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Energy Storage Using Oxygen to Boost Battery Performance
Researchers have presented a novel electrode material for advanced energy storage device that is directly charged with oxygen from the air. Professor Jeung Ku Kang’s team synthesized and preserved the sub-nanometric particles of atomic cluster sizes at high mass loadings within metal-organic frameworks (MOF) by controlling the behavior of reactants at the molecular level. This new strategy ensures high performance for lithium-oxygen batteries, acclaimed as a next-generation energy storage technology and widely used in electric vehicles. Lithium-oxygen batteries in principle can generate ten times higher energy densities than conventional lithium-ion batteries, but they suffer from very poor cyclability. One of the methods to improve cycle stability is to reduce the overpotential of electrocatalysts in cathode electrodes. When the size of an electrocatalyst material is reduced to the atomic level, the increased surface energy leads to increased activity while significantly accelerating the material’s agglomeration. As a solution to this challenge, Professor Kang from the Department of Materials Science and Engineering aimed to maintain the improved activity by stabilizing atomic-scale sized electrocatalysts into the sub-nanometric spaces. This is a novel strategy for simultaneously producing and stabilizing atomic-level electrocatalysts within metal-organic frameworks (MOFs). Metal-organic frameworks continuously assemble metal ions and organic linkers. The team controlled hydrogen affinities between water molecules to separate them and transfer the isolated water molecules one by one through the sub-nanometric pores of MOFs. The transferred water molecules reacted with cobalt ions to form di-nuclear cobalt hydroxide under precisely controlled synthetic conditions, then the atomic-level cobalt hydroxide is stabilized inside the sub-nanometric pores. The di-nuclear cobalt hydroxide that is stabilized in the sub-nanometric pores of metal-organic frameworks (MOFs) reduced the overpotential by 63.9% and showed ten-fold improvements in the life cycle. Professor Kang said, “Simultaneously generating and stabilizing atomic-level electrocatalysts within MOFs can diversify materials according to numerous combinations of metal and organic linkers. It can expand not only the development of electrocatalysts, but also various research fields such as photocatalysts, medicine, the environment, and petrochemicals.” This study was reported in Advanced Science (Title: Autogenous Production and Stabilization of Highly Loaded Sub-Nanometric Particles within Multishell Hollow Metal-Organic Frameworks and Their Utilization for High Performance in Li-O2 Batteries). This research was mainly supported by the Global Frontier R&D Program of the Ministry of Science, ICT & Planning (Grant No. 2013M3A6B1078884) funded by the Ministry of Science, ICT & Future Planning, and the National Research Foundation of Korea (Grant No. 2019M3E6A1104196). Profile:Professor Jeung Ku Kang email@example.com http://nanosf.kaist.ac.kr/ Nano Materials Simulation and Fabrication Laboratory Department of Materials Science and Engineering KAIST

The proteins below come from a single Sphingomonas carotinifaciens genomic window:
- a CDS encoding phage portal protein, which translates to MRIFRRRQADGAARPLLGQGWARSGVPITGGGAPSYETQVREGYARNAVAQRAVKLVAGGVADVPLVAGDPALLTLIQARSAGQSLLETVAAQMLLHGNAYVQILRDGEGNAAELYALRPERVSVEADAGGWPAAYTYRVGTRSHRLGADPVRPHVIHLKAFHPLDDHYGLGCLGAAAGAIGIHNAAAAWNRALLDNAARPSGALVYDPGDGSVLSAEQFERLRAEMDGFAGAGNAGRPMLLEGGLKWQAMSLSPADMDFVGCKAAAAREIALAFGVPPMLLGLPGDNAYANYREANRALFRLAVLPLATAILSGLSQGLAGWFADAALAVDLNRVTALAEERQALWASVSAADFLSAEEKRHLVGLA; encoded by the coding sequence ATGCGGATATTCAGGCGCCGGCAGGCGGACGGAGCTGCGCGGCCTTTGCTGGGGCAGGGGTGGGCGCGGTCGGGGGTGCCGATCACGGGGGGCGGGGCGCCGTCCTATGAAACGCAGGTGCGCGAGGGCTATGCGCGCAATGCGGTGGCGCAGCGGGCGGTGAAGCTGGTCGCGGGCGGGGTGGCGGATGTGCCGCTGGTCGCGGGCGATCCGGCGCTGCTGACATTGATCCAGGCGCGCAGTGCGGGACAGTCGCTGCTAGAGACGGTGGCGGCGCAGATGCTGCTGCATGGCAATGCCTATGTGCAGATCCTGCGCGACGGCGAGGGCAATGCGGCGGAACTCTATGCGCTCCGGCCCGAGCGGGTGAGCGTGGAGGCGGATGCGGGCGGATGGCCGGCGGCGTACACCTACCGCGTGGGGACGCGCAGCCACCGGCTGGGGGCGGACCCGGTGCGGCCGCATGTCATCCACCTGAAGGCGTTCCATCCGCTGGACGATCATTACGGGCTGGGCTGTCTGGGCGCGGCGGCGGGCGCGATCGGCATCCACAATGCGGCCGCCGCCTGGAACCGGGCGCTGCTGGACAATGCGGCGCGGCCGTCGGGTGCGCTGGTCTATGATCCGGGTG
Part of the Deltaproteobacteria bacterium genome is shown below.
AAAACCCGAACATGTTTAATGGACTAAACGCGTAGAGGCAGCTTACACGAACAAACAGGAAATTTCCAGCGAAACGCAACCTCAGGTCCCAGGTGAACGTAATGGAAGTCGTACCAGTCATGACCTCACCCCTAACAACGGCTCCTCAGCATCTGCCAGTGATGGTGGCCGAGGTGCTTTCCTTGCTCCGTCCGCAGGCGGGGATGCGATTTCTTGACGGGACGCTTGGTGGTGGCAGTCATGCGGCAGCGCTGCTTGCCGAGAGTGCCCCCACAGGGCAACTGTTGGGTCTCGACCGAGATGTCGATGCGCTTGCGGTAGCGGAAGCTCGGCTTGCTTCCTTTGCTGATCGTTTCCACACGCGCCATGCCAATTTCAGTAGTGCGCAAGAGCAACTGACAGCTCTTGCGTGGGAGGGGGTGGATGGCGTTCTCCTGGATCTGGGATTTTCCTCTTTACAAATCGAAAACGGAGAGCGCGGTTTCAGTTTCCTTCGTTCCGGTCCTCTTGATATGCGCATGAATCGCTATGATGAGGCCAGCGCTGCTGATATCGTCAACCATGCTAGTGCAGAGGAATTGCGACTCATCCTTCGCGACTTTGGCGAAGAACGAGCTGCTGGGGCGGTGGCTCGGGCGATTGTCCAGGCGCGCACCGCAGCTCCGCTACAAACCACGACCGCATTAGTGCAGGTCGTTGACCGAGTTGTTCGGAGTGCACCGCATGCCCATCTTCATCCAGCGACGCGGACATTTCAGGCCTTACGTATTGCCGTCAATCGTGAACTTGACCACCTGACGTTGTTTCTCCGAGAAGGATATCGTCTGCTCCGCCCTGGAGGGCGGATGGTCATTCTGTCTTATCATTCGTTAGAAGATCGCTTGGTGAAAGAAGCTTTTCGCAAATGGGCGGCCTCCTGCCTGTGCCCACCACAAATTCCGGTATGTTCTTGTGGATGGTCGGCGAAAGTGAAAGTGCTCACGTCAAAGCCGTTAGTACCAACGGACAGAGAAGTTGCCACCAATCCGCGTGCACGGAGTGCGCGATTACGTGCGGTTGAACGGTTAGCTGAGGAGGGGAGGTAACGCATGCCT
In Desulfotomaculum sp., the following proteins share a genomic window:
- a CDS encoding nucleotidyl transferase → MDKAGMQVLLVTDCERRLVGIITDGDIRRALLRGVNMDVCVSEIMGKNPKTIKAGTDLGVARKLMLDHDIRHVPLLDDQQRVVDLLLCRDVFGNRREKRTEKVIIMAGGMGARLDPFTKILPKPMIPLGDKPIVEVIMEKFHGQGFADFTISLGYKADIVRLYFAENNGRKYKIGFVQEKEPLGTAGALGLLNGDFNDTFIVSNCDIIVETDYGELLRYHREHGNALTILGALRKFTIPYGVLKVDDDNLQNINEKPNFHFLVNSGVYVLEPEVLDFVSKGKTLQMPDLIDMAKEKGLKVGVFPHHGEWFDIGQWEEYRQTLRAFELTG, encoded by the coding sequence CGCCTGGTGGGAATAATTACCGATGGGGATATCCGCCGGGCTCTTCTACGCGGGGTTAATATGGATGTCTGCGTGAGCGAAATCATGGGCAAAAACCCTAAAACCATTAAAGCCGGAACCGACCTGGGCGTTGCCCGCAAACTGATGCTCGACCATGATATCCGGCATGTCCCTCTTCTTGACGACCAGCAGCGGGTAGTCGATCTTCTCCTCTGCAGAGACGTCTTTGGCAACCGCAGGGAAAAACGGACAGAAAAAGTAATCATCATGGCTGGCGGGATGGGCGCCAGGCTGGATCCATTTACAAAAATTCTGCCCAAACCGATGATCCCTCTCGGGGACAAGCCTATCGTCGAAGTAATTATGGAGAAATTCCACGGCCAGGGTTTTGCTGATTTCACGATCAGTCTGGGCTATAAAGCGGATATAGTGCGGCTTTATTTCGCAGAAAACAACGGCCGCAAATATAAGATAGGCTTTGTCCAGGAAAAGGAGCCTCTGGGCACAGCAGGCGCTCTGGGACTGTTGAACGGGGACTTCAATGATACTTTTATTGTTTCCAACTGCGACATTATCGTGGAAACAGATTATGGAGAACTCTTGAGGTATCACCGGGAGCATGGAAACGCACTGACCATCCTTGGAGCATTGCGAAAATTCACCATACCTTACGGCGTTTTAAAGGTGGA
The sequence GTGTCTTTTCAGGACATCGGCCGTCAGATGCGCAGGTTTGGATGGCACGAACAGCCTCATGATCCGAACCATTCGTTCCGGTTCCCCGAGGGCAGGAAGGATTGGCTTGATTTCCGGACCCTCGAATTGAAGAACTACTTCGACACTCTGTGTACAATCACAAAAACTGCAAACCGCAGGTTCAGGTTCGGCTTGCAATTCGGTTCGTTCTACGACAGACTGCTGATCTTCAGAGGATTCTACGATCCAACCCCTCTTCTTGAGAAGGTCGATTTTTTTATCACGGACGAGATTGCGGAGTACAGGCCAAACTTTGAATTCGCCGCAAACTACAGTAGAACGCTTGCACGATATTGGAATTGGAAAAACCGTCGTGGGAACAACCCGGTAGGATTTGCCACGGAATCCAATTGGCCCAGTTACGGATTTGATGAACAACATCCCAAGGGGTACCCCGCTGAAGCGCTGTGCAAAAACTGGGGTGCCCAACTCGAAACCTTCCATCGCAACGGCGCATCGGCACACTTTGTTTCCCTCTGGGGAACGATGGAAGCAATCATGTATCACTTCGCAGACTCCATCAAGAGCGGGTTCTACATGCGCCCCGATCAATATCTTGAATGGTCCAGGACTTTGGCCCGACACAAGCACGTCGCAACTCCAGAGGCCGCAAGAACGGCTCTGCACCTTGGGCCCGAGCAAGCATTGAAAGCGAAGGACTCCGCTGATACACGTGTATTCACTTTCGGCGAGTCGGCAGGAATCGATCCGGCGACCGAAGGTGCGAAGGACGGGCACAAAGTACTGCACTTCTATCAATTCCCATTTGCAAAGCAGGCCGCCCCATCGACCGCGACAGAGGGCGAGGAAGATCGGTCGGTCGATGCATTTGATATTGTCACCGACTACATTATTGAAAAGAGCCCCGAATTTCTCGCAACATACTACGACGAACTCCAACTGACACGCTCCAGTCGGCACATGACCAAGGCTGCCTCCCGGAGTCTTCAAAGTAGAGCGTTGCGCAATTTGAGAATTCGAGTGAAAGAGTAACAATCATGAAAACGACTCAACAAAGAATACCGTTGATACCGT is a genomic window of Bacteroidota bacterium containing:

Hydrogen-Natural Gas Hydrates Harvested by Natural Gas